The General Assembly has failed to override Governor Dannel Malloy's veto of a bill that helped address Connecticut's growing shortage of skilled manufacturing workers.
The state Senate acted during the legislature's June 25 veto session, failing to muster the two-thirds support—24 votes—of the 36-member chamber needed to overturn the governor's veto.
CBIA and a number of other organizations called for lawmakers to override the veto of SB 261, which extends the existing manufacturing apprenticeship tax credit to pass-through entities such S corporations and limited liability partnerships.
"This bill is about small business and jobs," CBIA president and CEO Joe Brennan said.
"The top concern Connecticut manufacturers face is finding skilled workers to fill thousands of well-paying positions."
Originally Passed Unanimously
Only 18 senators voted in favor of overturning the veto, while five senators were absent or abstained from the vote. Both the Senate and the state House originally approved the bill unanimously.
Sen. Joan Hartley (D-Waterbury) said she's been in contact with the business community, manufacturers, and the governor's office in an attempt to make changes to the bill that would satisfy all sides.
Hartley indicated the bill may be resurrected in a special session this summer, but said she still needs to clarify some of its language.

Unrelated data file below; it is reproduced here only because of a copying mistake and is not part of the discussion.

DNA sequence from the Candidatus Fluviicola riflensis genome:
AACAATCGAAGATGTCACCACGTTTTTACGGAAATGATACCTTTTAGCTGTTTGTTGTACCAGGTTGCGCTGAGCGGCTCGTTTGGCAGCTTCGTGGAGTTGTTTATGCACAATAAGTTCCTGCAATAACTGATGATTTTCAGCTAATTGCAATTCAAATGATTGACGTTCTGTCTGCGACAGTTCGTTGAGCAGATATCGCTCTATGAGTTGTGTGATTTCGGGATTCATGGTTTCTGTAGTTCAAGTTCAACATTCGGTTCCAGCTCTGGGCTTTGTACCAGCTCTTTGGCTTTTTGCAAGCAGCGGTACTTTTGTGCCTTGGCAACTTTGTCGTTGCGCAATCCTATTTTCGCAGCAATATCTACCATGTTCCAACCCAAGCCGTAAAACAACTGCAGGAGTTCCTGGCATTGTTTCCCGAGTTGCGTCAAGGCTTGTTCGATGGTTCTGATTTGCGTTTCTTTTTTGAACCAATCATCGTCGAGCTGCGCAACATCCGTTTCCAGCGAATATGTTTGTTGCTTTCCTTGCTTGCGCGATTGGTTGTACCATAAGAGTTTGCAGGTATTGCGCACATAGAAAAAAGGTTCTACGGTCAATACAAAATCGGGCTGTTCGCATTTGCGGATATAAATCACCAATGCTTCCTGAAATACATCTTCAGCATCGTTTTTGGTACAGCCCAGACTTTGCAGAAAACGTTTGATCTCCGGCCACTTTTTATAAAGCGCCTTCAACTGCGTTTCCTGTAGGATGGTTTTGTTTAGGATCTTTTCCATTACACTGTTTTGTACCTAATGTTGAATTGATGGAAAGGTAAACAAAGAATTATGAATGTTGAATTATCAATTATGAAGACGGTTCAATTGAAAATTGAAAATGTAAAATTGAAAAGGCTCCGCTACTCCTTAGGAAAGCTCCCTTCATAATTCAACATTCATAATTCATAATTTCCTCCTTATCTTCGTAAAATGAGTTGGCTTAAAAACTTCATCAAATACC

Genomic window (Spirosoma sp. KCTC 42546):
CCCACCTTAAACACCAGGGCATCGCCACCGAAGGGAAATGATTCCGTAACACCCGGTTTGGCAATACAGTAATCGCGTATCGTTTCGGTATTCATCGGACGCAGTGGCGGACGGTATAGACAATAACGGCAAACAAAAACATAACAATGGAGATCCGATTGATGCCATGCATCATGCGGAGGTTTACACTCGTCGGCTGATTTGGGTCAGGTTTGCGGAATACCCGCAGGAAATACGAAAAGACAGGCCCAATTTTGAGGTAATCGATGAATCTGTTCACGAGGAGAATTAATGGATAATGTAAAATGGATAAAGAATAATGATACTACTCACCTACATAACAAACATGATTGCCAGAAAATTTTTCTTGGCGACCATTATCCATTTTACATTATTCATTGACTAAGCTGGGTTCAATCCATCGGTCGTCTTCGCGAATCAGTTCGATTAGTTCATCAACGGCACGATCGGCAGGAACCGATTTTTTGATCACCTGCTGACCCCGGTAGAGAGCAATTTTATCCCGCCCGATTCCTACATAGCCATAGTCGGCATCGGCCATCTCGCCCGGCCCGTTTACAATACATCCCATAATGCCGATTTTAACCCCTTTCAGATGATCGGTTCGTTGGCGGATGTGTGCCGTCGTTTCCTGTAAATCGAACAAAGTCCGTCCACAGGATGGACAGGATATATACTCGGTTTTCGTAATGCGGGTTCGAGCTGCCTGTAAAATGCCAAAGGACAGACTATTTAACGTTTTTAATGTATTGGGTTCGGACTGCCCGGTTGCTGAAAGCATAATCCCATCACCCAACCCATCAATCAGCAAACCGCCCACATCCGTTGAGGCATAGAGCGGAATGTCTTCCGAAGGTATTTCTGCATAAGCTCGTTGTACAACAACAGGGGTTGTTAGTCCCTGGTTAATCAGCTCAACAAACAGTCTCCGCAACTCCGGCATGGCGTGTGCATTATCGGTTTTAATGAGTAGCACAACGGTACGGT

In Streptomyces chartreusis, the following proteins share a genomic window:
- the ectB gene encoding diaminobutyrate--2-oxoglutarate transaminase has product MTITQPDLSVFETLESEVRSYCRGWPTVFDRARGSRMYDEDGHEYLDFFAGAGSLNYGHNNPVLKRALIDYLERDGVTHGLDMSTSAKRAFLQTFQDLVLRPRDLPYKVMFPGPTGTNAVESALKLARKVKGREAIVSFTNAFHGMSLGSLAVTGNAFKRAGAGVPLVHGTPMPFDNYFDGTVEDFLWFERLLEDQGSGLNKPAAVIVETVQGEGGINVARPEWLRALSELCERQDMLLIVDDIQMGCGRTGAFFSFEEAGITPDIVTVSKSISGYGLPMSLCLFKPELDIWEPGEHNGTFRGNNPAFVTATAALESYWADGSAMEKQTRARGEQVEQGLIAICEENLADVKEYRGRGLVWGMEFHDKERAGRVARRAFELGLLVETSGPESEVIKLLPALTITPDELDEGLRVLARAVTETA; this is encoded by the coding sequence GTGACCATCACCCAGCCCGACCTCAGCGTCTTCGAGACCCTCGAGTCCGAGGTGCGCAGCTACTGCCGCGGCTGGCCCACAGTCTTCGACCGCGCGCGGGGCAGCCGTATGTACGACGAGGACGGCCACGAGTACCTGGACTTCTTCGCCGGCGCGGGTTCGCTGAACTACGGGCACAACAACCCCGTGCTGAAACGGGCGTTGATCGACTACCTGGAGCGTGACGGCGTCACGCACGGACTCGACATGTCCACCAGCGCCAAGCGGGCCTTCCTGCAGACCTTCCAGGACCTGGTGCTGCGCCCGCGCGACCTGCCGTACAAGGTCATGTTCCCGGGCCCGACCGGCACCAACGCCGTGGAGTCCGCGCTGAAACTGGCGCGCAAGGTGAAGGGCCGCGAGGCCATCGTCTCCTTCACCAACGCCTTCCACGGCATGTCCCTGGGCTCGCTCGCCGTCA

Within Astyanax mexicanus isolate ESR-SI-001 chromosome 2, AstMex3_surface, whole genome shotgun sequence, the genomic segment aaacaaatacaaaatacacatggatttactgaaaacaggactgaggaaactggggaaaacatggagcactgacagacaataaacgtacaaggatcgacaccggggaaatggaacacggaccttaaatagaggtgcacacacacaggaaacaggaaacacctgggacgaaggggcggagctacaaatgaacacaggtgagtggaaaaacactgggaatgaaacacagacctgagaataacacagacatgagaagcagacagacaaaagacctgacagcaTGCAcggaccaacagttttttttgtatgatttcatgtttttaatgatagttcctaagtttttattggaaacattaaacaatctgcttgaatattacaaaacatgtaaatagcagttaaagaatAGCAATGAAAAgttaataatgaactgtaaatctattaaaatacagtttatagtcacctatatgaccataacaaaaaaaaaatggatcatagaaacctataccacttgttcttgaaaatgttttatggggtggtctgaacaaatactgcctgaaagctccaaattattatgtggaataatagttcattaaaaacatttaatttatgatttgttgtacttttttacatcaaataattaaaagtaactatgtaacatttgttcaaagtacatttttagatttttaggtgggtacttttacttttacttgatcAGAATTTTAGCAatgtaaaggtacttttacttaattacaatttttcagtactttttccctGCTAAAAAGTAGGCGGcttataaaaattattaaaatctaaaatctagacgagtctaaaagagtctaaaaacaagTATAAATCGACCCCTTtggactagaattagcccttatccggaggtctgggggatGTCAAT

The bill will spur growth in Connecticut, which is exactly what we need as a state right now.
Malloy's opposition centered around a fiscal note that tagged the bill’s cost at $650,000—an amount not funded in the budget.
'Pays for Itself'
But Sen. Scott Frantz (R-Greenwich) said the bill would likely pay for itself within one year through the jobs it creates.
He said the bill will "spur growth in Connecticut, which is exactly what we need as a state right now."
"We need to do everything we can to get this economy going because it means economic prosperity, it means money in the coffers here in Hartford," Frantz said.
Senate President Martin Looney (D-New Haven) said placing a cap on how much of a credit can be taken is one way to fix the bill.
Small businesses say the tax credit provides just a tiny fraction—the lesser of $6 per hour, $7,500, or 50% of an apprentice's wages—of the overall investment needed to train workers.
House Speaker Joe Aresimowicz (D-Berlin) expressed disappointment at the Senate's inability to overturn the SB 261 veto.
"I will personally be introducing it again next year," Aresimowicz said. "I think it was a good bill and we should have done it."